The 3,849-square-kilometre municipality is the 7th largest municipality by area out of the 426 municipalities in Norway. Alta is the 55th most populous municipality in Norway with a population of 20,446. The municipality's population density is 5.6 inhabitants per square kilometre and its population has increased by 13% over the last decade.
The municipality of Alten-Talvig was established on 1 January 1838 (see formannskapsdistrikt). On 1 January 1863, the municipality was divided into two: Talvik to the north (population: 1,938) and Alta to the south (population: 2,442). On 1 January 1964, the two municipalities were merged back together to form the new, larger municipality of Alta. Prior to the merger, Alta had 6,629 residents and Talvik had 3,266 residents. The borders have not changed since that time.
The municipality is probably named after the local Altafjorden. The name possibly comes from the Old Norse (ǫlpt or alpt) which refers to a swan or it is a Norwegianization of the Finnish word (alaattia) which refers to a "lowland". Prior to 1918, the name was written Alten.
The coat-of-arms is from modern times. They were granted on 9 July 1976. The arms show a white arrow point on a blue background. The arrow is derived from the findings of quartzite arrow points dating back to the late Stone Age and found in the area. The quartzite was quarried in the municipality and tools made from it were used all over Northern Norway.
The Church of Norway has two parishes (sokn) within the municipality of Alta. It is part of the Alta deanery in the Diocese of Nord-Hålogaland.
The rock carvings at Alta, dating from c. 4200 BC to 500 BC, are on the UNESCO list of World Heritage Sites. The Komsa culture was named after the Komsa mountain in Alta municipality, where the first archeological remains of this culture were discovered.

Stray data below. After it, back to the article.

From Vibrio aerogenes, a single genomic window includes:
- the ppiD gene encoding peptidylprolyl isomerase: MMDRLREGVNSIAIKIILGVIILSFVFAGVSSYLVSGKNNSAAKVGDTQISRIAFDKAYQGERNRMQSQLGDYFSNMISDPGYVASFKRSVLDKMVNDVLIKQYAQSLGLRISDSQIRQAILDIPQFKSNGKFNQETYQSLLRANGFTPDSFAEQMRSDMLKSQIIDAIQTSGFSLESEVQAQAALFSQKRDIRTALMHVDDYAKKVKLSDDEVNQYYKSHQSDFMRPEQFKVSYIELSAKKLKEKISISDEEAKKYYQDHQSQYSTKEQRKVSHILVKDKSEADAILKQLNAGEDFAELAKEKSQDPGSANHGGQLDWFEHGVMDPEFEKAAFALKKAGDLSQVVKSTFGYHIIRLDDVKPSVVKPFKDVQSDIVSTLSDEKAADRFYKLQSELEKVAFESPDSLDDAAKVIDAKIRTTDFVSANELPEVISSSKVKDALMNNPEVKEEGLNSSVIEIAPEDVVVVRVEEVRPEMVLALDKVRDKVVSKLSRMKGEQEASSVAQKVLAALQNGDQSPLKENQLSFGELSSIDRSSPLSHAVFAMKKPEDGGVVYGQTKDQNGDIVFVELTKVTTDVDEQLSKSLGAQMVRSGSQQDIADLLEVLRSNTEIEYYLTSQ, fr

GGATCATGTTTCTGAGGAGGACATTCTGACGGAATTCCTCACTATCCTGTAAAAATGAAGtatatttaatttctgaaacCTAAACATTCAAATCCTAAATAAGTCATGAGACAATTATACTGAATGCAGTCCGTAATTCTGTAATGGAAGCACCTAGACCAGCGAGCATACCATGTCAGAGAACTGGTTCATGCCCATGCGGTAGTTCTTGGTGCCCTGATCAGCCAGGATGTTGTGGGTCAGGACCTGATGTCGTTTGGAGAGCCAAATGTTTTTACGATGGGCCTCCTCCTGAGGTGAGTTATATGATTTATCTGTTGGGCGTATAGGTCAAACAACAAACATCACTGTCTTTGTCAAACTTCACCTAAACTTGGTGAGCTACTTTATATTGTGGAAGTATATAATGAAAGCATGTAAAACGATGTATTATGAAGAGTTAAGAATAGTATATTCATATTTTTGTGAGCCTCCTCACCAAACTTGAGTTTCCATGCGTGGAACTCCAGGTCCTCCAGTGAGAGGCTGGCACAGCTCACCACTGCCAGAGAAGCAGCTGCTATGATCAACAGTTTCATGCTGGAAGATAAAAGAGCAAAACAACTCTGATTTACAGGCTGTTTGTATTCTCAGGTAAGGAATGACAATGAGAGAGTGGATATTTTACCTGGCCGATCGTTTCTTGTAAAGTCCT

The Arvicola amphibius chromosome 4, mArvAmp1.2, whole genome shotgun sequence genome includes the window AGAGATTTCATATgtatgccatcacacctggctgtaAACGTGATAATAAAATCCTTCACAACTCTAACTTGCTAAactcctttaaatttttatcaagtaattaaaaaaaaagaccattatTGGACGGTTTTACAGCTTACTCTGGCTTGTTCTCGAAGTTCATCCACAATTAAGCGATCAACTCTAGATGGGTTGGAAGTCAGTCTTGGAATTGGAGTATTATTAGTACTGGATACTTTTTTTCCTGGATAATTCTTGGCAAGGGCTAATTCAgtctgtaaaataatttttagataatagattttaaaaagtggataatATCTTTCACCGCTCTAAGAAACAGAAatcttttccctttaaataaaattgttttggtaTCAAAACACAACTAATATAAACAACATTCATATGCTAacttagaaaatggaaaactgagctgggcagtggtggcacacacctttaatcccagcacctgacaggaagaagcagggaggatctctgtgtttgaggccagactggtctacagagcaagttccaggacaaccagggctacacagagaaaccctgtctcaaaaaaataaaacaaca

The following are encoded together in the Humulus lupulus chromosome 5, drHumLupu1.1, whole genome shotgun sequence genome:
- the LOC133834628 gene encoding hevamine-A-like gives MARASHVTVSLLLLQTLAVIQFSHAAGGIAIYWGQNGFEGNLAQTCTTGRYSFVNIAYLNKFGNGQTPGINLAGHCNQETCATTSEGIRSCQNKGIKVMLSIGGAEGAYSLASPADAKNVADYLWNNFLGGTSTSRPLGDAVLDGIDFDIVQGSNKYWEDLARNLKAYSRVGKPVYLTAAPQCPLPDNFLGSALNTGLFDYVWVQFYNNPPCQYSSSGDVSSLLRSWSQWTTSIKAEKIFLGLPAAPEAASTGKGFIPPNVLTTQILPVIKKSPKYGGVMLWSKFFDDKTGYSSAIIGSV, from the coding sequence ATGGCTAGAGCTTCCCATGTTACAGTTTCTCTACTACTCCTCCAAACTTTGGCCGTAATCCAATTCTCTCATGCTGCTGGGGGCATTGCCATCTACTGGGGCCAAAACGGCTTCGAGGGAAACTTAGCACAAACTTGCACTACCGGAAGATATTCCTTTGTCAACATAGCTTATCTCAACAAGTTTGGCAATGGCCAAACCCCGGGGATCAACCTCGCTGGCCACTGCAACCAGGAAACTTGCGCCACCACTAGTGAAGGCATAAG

In the aftermath of the Sami Kautokeino rebellion of 1852, rebel leaders Mons Aslaksen Somby and Aslak Jacobsen Hætta were decapitated at Elvebakken in Alta on 14 October 1854.
Their bodies were buried in graves just outside the Kåfjord Church graveyard in the village of Kåfjord in Alta, but their heads were sent on to the Anatomisk Institute at the Kong Medical Frederiks University in Oslo, where they were kept for more than a century as part of the university's skull collections. The two skulls were only relinqinished by the university in 1985, following a controversy and protests by Sami activists, and were in November 1997 buried at the Kåfjord Church in Alta, at the same spot as their bodies were buried over 140 years earlier.
During World War II, the German battleship Tirpitz used the Kåfjorden, an arm of Altafjorden, as a harbour, and was damaged here by attacking Allied warplanes. The town Alta was seriously destroyed by fire near the end of the World War II. It was rebuilt in subsequent years.
The Altasaken in 1979 made headlines for weeks, as many people (especially Sami people and environmentalists) demonstrated and used civil disobedience to prevent the building of a dam on the river Altaelva in order to produce hydropower. The dam was built, however, and the river still offers good salmon fishing. The king of Norway usually visits the river once in the summer to fish.
The urban area made up of Bossekop, Elvebakken, and Bukta, also known collectively as Alta, became a town on 1 January 2000. The population has been growing steadily for many years.